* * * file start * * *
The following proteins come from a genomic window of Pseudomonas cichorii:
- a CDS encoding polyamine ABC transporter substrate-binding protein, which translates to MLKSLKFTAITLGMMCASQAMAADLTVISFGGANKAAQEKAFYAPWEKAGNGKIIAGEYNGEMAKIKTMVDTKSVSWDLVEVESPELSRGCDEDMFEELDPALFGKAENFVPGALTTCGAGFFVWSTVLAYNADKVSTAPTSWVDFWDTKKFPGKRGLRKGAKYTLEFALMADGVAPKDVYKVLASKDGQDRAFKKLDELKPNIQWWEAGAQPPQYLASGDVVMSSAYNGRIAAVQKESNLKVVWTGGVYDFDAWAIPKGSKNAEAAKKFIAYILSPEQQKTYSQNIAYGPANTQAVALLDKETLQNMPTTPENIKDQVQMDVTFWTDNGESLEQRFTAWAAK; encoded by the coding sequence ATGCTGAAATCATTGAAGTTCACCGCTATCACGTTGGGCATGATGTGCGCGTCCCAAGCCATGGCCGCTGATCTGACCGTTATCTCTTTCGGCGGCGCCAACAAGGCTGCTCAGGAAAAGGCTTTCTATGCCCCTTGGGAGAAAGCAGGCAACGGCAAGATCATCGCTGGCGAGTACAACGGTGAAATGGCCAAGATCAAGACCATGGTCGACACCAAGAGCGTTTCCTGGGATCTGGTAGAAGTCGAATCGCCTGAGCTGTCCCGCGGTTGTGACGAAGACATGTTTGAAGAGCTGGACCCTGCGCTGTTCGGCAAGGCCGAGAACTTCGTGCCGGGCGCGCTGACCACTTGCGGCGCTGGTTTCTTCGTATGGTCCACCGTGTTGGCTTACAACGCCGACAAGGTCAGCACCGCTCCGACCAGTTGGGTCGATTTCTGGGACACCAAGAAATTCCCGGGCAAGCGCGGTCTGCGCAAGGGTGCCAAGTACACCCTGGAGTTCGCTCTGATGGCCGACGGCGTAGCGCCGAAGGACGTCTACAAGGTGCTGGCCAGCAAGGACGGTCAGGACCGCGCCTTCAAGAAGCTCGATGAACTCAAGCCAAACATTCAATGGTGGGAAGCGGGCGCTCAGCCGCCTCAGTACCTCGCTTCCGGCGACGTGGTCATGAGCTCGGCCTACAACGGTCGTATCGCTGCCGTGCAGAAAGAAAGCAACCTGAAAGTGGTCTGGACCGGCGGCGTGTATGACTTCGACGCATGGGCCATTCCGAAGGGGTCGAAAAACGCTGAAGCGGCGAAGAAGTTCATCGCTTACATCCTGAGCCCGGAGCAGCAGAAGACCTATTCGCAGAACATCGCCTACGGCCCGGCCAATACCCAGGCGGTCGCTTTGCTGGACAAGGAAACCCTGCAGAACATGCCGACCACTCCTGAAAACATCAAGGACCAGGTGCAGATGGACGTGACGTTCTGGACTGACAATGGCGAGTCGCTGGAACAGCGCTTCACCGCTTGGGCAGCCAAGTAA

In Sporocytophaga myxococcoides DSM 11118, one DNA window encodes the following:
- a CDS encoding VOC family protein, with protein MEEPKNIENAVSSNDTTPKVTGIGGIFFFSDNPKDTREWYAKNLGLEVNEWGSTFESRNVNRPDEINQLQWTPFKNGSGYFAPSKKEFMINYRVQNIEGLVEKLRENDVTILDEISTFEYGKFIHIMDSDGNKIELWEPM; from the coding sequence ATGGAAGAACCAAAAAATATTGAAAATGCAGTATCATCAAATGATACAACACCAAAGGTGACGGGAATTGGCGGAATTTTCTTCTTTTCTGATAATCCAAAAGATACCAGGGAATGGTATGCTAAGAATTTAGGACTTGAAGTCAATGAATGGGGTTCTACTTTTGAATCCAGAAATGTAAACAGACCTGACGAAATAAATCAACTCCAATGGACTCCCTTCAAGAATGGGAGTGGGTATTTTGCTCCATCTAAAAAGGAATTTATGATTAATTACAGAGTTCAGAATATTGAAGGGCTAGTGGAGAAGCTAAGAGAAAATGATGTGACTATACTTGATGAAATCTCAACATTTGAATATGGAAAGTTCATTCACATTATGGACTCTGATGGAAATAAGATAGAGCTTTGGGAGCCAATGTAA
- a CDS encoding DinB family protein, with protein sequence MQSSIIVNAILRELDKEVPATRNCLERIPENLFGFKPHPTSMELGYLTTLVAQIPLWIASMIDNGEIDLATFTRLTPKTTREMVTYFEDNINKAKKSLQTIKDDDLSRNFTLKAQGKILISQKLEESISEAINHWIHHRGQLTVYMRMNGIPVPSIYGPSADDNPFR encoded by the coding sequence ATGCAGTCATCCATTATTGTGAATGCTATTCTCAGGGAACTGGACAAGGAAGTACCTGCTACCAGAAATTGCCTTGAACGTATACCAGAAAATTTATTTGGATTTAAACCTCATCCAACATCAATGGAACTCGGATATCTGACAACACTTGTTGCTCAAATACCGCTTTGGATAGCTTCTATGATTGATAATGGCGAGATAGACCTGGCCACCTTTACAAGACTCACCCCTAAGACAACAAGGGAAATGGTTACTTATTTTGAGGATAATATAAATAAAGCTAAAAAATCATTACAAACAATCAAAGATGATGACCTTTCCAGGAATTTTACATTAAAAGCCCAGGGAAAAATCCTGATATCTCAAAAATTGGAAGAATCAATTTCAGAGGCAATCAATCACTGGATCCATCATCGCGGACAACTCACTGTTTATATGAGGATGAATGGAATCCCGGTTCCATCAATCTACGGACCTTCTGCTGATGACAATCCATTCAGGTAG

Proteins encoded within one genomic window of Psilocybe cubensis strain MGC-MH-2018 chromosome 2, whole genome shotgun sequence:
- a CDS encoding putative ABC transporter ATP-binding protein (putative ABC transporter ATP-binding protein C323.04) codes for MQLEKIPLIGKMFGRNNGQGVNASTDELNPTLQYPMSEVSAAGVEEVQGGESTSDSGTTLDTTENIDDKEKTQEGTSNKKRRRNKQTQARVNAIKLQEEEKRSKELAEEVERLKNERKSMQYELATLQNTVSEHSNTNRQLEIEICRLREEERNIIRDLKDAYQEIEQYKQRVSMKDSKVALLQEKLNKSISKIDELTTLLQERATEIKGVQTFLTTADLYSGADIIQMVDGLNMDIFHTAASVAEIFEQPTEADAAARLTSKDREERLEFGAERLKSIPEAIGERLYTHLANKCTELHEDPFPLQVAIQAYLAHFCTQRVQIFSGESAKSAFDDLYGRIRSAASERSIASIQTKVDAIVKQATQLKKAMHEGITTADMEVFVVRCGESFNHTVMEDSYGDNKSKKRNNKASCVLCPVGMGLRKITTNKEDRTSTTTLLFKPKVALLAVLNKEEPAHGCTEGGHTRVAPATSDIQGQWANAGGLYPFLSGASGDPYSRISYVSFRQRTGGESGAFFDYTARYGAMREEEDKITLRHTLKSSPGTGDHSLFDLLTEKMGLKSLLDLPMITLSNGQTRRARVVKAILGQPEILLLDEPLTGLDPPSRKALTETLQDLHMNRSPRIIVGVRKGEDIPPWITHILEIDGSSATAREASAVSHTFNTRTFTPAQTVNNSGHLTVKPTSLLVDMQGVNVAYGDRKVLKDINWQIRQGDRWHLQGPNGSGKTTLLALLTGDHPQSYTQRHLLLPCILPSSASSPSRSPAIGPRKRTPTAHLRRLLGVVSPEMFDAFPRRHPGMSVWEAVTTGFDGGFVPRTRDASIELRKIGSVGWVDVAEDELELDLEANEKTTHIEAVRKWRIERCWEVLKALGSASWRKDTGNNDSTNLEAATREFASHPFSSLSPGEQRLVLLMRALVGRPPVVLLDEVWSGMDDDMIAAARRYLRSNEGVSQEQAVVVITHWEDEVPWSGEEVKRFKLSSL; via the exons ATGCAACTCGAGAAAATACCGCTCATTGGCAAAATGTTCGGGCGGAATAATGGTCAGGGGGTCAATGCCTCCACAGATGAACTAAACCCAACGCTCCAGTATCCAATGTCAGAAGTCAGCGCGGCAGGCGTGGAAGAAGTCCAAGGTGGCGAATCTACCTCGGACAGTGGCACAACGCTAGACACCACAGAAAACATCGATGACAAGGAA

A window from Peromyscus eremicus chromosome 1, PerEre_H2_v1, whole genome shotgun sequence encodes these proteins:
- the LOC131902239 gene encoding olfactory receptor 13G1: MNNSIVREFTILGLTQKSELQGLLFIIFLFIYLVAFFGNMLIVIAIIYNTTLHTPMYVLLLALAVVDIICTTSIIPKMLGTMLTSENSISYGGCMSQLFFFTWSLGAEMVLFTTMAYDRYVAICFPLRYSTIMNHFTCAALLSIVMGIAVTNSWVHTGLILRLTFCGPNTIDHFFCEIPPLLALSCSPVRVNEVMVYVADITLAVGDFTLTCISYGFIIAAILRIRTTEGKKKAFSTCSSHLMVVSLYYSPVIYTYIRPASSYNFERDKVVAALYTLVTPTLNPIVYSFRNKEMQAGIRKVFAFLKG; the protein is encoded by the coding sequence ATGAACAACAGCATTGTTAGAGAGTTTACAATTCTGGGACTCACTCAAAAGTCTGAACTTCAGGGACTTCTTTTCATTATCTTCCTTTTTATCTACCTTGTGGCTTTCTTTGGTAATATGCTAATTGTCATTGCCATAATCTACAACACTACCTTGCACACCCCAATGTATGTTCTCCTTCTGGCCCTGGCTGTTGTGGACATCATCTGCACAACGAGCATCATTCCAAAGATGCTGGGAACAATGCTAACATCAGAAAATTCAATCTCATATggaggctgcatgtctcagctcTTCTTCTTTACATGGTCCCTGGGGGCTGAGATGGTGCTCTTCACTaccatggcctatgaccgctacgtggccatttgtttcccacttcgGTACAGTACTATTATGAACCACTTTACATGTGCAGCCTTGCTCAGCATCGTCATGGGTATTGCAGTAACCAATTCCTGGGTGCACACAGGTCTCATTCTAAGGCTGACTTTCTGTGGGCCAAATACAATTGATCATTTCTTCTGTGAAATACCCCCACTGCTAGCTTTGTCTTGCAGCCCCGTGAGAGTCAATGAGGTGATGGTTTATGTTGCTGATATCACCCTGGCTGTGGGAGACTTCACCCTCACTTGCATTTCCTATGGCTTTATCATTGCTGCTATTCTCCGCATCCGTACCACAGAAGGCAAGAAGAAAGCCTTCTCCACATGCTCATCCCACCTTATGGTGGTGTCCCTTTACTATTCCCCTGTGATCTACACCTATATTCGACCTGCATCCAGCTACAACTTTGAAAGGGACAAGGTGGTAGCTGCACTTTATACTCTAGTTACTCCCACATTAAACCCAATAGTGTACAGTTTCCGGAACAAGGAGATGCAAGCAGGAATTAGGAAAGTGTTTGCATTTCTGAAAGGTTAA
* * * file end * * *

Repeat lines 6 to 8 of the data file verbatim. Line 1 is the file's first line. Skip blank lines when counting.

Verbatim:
Proteins encoded within one genomic window of Psilocybe cubensis strain MGC-MH-2018 chromosome 2, whole genome shotgun sequence:
- a CDS encoding putative ABC transporter ATP-binding protein (putative ABC transporter ATP-binding protein C323.04) codes for MQLEKIPLIGKMFGRNNGQGVNASTDELNPTLQYPMSEVSAAGVEEVQGGESTSDSGTTLDTTENIDDKEKTQEGTSNKKRRRNKQTQARVNAIKLQEEEKRSKELAEEVERLKNERKSMQYELATLQNTVSEHSNTNRQLEIEICRLREEERNIIRDLKDAYQEIEQYKQRVSMKDSKVALLQEKLNKSISKIDELTTLLQERATEIKGVQTFLTTADLYSGADIIQMVDGLNMDIFHTAASVAEIFEQPTEADAAARLTSKDREERLEFGAERLKSIPEAIGERLYTHLANKCTELHEDPFPLQVAIQAYLAHFCTQRVQIFSGESAKSAFDDLYGRIRSAASERSIASIQTKVDAIVKQATQLKKAMHEGITTADMEVFVVRCGESFNHTVMEDSYGDNKSKKRNNKASCVLCPVGMGLRKITTNKEDRTSTTTLLFKPKVALLAVLNKEEPAHGCTEGGHTRVAPATSDIQGQWANAGGLYPFLSGASGDPYSRISYVSFRQRTGGESGAFFDYTARYGAMREEEDKITLRHTLKSSPGTGDHSLFDLLTEKMGLKSLLDLPMITLSNGQTRRARVVKAILGQPEILLLDEPLTGLDPPSRKALTETLQDLHMNRSPRIIVGVRKGEDIPPWITHILEIDGSSATAREASAVSHTFNTRTFTPAQTVNNSGHLTVKPTSLLVDMQGVNVAYGDRKVLKDINWQIRQGDRWHLQGPNGSGKTTLLALLTGDHPQSYTQRHLLLPCILPSSASSPSRSPAIGPRKRTPTAHLRRLLGVVSPEMFDAFPRRHPGMSVWEAVTTGFDGGFVPRTRDASIELRKIGSVGWVDVAEDELELDLEANEKTTHIEAVRKWRIERCWEVLKALGSASWRKDTGNNDSTNLEAATREFASHPFSSLSPGEQRLVLLMRALVGRPPVVLLDEVWSGMDDDMIAAARRYLRSNEGVSQEQAVVVITHWEDEVPWSGEEVKRFKLSSL; via the exons ATGCAACTCGAGAAAATACCGCTCATTGGCAAAATGTTCGGGCGGAATAATGGTCAGGGGGTCAATGCCTCCACAGATGAACTAAACCCAACGCTCCAGTATCCAATGTCAGAAGTCAGCGCGGCAGGCGTGGAAGAAGTCCAAGGTGGCGAATCTACCTCGGACAGTGGCACAACGCTAGACACCACAGAAAACATCGATGACAAGGAA

A window from Peromyscus eremicus chromosome 1, PerEre_H2_v1, whole genome shotgun sequence encodes these proteins: